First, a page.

Bangladesh is preventing aid groups from providing any meaningful education to almost 400,000 Rohingya children in refugee camps and banning them from attending school outside the camps, according to a report released on Dec. 2.
In the report, “Are We Not Human?: Denial of Education for Rohingya Refugee Children in Bangladesh,” Human Rights Watch documents how Bangladesh prohibits aid groups in the refugee camps in the Cox’s Bazar district from providing Rohingya children with accredited or formal education.
There is no secondary-level education, and groups are barred from teaching the Bengali language and using the Bangladesh curriculum, it says.
Rohingya children also cannot enroll or continue their education at private or public schools outside the camps.
“Bangladesh has made it clear that it doesn’t want the Rohingya to remain indefinitely, but depriving children of education just compounds the harm to the children and won’t resolve the refugees’ plight any faster,” said Bill Van Esveld, associate children’s rights director at Human Rights Watch.
“The government of Bangladesh saved countless lives by opening its borders and providing refuge to the Rohingya, but it needs to end its misguided policy of blocking education for Rohingya children,” he said.
Despite Bangladesh having provided refuge to generations of ethnic Rohingya who fled previous waves of persecution in Myanmar it has never allowed Rohingya children to access to formal, accredited education, the rights group said.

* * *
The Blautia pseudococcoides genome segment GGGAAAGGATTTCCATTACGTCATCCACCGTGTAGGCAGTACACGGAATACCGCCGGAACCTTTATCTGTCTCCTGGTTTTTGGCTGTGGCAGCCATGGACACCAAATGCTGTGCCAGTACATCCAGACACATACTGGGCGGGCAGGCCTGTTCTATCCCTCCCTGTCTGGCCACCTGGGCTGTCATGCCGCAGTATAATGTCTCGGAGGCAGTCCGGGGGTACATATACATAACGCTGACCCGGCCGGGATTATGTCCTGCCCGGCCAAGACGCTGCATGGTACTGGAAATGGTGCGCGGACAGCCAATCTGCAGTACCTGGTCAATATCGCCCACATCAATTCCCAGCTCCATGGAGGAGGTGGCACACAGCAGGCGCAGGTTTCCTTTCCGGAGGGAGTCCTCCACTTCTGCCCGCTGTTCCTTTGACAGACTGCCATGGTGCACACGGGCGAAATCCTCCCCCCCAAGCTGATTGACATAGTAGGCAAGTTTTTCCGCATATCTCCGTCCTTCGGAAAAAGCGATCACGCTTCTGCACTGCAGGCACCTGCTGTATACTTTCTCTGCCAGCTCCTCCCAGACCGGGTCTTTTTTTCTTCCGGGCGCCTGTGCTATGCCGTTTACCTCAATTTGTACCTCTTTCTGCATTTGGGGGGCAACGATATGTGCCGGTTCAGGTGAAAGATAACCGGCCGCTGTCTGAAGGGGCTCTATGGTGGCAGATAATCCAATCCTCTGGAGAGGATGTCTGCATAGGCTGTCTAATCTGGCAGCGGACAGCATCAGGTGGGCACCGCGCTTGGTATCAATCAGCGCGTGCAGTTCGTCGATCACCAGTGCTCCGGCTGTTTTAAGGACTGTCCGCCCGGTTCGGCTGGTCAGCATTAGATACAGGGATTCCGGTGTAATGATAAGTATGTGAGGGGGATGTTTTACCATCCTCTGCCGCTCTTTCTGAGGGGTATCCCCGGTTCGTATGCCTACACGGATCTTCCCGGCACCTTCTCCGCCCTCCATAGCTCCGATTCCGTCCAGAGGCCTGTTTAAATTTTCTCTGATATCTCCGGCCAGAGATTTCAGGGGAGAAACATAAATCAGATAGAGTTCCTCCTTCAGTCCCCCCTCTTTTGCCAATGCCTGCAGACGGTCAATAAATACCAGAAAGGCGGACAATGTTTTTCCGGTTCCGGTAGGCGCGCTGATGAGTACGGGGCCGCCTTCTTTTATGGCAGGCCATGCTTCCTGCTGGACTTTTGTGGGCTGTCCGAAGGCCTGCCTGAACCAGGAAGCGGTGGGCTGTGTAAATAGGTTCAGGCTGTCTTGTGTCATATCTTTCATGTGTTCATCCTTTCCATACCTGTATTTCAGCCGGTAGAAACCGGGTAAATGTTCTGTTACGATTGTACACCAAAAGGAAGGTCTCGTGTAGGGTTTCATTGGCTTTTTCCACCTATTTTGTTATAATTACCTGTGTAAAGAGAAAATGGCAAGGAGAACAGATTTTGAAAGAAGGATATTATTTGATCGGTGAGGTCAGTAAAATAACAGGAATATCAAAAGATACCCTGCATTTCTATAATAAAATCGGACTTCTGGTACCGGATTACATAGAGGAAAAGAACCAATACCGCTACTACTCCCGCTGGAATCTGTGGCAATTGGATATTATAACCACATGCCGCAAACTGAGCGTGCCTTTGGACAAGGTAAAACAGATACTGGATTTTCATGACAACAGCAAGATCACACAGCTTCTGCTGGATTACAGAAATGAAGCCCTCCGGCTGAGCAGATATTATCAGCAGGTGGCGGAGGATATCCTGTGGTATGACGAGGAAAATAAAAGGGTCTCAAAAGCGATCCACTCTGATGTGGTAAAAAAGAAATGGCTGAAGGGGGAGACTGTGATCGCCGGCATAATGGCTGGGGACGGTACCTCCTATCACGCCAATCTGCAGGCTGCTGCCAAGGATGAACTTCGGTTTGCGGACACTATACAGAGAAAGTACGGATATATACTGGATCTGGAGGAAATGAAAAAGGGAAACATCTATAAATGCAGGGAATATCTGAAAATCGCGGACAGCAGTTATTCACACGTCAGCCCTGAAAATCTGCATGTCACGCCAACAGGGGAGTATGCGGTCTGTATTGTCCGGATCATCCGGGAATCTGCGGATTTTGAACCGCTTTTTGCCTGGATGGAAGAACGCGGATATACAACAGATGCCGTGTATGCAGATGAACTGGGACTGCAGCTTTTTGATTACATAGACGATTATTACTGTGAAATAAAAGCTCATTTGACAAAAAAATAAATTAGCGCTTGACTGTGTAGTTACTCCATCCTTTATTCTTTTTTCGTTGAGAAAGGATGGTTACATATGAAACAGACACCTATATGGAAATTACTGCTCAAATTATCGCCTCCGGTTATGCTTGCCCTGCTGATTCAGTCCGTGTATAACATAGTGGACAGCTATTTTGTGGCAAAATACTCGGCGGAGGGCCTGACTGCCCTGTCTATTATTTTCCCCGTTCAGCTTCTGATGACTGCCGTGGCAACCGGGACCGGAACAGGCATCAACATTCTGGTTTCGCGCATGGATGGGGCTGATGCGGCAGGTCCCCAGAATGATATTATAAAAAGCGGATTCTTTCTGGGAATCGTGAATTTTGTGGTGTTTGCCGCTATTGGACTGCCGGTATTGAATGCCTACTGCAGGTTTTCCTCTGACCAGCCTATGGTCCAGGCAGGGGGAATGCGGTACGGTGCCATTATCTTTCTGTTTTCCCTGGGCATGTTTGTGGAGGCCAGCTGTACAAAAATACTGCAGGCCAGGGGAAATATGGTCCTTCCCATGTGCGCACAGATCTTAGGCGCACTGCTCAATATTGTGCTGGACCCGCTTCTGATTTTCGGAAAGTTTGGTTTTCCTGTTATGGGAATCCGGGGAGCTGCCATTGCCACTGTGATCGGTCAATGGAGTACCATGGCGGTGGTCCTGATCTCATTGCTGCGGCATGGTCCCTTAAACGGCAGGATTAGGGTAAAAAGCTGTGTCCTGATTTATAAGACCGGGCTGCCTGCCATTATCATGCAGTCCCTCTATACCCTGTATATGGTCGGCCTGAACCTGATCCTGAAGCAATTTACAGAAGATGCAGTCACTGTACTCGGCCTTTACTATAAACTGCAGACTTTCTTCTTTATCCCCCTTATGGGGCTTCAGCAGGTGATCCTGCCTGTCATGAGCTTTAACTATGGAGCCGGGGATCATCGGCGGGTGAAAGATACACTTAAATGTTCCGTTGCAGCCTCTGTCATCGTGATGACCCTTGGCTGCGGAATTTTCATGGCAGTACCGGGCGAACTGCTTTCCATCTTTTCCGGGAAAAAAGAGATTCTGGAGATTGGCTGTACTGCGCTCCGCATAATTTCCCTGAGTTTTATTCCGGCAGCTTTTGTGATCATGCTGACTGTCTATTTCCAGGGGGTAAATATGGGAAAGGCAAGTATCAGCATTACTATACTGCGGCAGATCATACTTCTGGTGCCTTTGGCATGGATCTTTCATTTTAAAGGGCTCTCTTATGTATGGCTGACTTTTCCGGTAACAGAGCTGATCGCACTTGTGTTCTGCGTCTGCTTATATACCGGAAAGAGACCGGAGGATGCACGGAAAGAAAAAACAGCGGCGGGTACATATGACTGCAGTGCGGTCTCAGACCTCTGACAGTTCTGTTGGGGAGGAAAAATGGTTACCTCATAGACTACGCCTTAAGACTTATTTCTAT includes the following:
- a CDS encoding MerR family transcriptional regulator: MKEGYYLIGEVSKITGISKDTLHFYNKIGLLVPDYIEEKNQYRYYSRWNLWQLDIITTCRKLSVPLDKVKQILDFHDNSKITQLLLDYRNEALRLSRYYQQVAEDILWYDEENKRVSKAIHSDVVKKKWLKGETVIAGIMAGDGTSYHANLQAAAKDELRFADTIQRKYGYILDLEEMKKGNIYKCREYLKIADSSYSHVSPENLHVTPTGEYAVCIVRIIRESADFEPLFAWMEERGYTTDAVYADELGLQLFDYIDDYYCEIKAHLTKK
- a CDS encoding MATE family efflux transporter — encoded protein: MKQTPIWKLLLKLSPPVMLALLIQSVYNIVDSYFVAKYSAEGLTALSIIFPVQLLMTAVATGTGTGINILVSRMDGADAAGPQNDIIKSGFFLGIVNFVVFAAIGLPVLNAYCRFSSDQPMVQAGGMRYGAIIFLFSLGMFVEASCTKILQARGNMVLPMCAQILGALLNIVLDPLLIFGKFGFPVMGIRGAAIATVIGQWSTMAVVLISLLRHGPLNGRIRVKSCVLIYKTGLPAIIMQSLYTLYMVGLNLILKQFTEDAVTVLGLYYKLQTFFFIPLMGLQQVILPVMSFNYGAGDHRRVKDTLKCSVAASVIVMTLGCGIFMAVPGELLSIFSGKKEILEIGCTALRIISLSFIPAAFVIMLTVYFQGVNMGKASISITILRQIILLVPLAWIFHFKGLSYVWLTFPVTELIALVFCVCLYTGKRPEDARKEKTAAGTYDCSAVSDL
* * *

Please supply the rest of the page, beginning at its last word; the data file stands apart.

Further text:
Attempts by aid groups to educate children from then 740,000 Rohingya who fled atrocities committed against them by Myanmar troops after Aug. 2017 have been blocked, it said.
Bangladesh has even stalled on an informal education program devised by the United Nations refugee agency, and other U.N. agencies to avoid the Bangladesh government’s ban on formal education, the report said.
It said Dhaka took a year to approve the first two “levels,” equivalent to preschool and the beginning of primary school after it was submitted in April 2018 and has still to approve the upper three levels.
Even if the government fully approves all five levels of the informal program, children will still not be able to take national examinations or continue their education through secondary school, HRW said.
The rights group called on Bangladesh to lift its ban, which it said is harmful to Bangladesh’s own interests and devastates a new generation of Rohingya children, and the future of the Rohingya minority as a whole.
It also called on Myanmar to approve and support the use of its curriculum in the camps.
Children deprived of education are at increased risk of child labor and child marriage, of being trapped in poverty, and of being unable to fully participate in their societies, said the rights group.
They are also more likely to fall under the influence of criminals or armed groups, it added.
“Rohingya refugee children have been watching their chance for an education and a better future evaporate, and two years on there is still not even a plan to enroll them in schools,” Van Esveld said.
“Depriving an entire generation of children of education is in no one’s interest, and the international community needs to act and demand that Bangladesh and Myanmar change course.”